After we signed the marriage certificates, my bridesmaid and I went to the loo and she helped me get changed into my dress for the reception. It was at this time that I heard yelling. I had no idea what was going on. I came out from the main house to be told that Bradley’s family were all leaving the wedding.

They were already over at their caravans and packing up their camp. I couldn’t believe it. I thought it must be a joke. Bradley’s children were all crying. They didn’t understand what was going on and why Nanny and Poppy and their aunts, uncles and cousins were all leaving. Some members of my family were in tears too.

They were upset at what was unfolding on my one and only wedding day. The day that was supposed to be about me and Bradley, not about other people. Some of my family and friends then said to me, “Maybe you should have told them before the wedding?”. My answer, “Not one person from either side of the family asked what we were doing in regards to names. You would think that if the name thing was such a big deal, they would have enquired about it prior rather than just assuming.”

I also went onto say, “In Australia, when people get married, either person can take on the other’s surname or they can take on both names or they can not take on a surname at all and just stick with their original surname. The process for Bradley taking on my surname is no different than if I were to take on his.”

Half an hour or so after the ceremony, we suddenly had a number of spare seats at the reception. Also, Bradley’s very unimpressed family members came and grabbed their wedding gifts and took them back while all the other guests looked on in disbelief at such extreme actions. Their actions in general were, in my opinion, extreme.

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"Bradley’s very unimpressed family members came and grabbed their wedding gifts and took them back" Image: Getty

Yes, you can be surprised by an unconventional move. Yes, you can even be pissed off at not being told prior, but this is a very close family member’s wedding day. You would think one would just bite their tongue, let your son and daughter-in-law enjoy their special day and then sit down and talk about it all in an adult manner at a more appropriate time.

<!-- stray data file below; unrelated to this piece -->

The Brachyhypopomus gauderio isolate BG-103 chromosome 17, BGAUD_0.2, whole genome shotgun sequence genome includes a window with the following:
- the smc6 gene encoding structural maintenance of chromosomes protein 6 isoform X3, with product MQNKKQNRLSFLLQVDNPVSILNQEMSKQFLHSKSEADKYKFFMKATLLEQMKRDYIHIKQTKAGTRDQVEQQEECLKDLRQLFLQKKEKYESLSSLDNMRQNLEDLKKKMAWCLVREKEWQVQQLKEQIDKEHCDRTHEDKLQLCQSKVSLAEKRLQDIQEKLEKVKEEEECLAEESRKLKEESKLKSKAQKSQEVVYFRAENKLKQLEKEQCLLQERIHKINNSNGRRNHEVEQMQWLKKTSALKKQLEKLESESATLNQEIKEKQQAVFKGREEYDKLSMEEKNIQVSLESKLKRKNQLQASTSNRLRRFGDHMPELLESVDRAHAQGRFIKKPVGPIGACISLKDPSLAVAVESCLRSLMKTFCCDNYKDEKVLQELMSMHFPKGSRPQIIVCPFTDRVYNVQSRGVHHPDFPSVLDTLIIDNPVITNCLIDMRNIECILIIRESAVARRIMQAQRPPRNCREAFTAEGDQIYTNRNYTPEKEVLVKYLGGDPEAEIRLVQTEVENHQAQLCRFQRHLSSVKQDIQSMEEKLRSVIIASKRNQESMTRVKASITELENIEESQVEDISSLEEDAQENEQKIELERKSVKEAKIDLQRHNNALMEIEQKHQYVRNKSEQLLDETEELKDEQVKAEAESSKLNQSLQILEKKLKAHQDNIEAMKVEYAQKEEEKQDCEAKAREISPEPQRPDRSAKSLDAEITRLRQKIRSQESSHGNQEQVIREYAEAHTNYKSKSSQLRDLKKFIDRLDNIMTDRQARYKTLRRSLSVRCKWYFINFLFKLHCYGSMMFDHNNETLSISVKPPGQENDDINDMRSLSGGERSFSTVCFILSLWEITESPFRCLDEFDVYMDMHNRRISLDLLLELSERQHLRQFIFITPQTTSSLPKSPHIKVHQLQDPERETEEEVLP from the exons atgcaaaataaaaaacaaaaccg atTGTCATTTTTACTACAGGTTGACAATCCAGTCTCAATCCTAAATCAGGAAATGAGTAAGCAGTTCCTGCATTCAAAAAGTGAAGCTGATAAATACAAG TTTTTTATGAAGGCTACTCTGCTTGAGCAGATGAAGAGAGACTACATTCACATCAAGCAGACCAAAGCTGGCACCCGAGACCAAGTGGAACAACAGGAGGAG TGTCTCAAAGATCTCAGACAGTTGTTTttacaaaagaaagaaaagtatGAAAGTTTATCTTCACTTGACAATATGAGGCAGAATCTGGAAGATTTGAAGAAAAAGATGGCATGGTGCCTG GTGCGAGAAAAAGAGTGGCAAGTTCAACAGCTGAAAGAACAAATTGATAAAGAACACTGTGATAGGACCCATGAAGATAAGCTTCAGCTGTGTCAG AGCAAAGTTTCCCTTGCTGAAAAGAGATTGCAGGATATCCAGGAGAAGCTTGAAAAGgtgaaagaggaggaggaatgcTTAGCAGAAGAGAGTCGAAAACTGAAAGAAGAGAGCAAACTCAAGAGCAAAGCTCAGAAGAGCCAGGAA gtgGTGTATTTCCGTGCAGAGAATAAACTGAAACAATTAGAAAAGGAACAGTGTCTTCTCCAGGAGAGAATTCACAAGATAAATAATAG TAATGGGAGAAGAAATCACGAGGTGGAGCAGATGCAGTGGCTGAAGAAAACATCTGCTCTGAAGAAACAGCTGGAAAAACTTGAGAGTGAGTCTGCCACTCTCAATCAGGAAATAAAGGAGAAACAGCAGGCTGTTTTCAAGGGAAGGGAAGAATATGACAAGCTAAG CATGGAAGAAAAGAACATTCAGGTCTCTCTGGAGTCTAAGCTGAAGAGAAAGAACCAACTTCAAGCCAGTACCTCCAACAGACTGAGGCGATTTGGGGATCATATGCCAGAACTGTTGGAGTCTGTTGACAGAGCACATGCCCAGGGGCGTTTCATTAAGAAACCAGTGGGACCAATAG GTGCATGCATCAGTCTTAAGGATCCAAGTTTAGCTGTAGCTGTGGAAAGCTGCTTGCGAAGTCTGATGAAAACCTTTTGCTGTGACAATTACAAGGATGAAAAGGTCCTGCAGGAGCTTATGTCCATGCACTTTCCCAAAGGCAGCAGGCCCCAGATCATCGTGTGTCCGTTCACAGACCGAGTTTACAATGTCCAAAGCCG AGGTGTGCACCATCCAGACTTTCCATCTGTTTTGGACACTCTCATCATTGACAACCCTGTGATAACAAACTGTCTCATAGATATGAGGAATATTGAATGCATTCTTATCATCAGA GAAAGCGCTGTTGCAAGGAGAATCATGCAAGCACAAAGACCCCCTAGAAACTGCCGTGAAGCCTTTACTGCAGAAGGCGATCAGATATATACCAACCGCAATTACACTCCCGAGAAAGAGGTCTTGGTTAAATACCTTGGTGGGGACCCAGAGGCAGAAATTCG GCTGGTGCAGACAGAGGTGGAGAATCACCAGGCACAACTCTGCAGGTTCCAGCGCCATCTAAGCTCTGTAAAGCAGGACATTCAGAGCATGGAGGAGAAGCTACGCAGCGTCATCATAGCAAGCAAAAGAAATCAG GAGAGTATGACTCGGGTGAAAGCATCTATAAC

But no, this rational behaviour was not exhibited on my special day. I didn’t cry, I actually just laughed. I mean, what more could I do? It was all apparently so scandalous it was ridiculous.

I have served in the military and worked in law enforcement and despite my background, the behaviour I saw displayed at my wedding day is by far the most sexist behaviour I have ever experienced. When I say sexist, I’m referring to the fact that no one leaves a wedding when a female takes on a male’s surname yet a number of people left my wedding when a man took on a female name?

It’s so sad to think that despite it almost being 2020, people are still so extreme in their views. It makes me wonder what will happen at gay weddings when one party takes on the other’s last name? Will they have half a family leave the wedding because their son took on their new husband’s last name?

Bradley actually used this scenario in a conversation with my own mother. He said to her, “What happens if I were gay and I had decided to take on my husband’s surname? Would have they reacted like this?”

My mother was confident in her response; “Bradley, if you were gay, your parents wouldn’t have even have shown up at your wedding.”

The author of this story is known to Mamamia but has chosen to remain anonymous for privacy reasons. The feature image used is a stock photo.

What would you do if your in-laws left your wedding like this? Let us know in the comments below!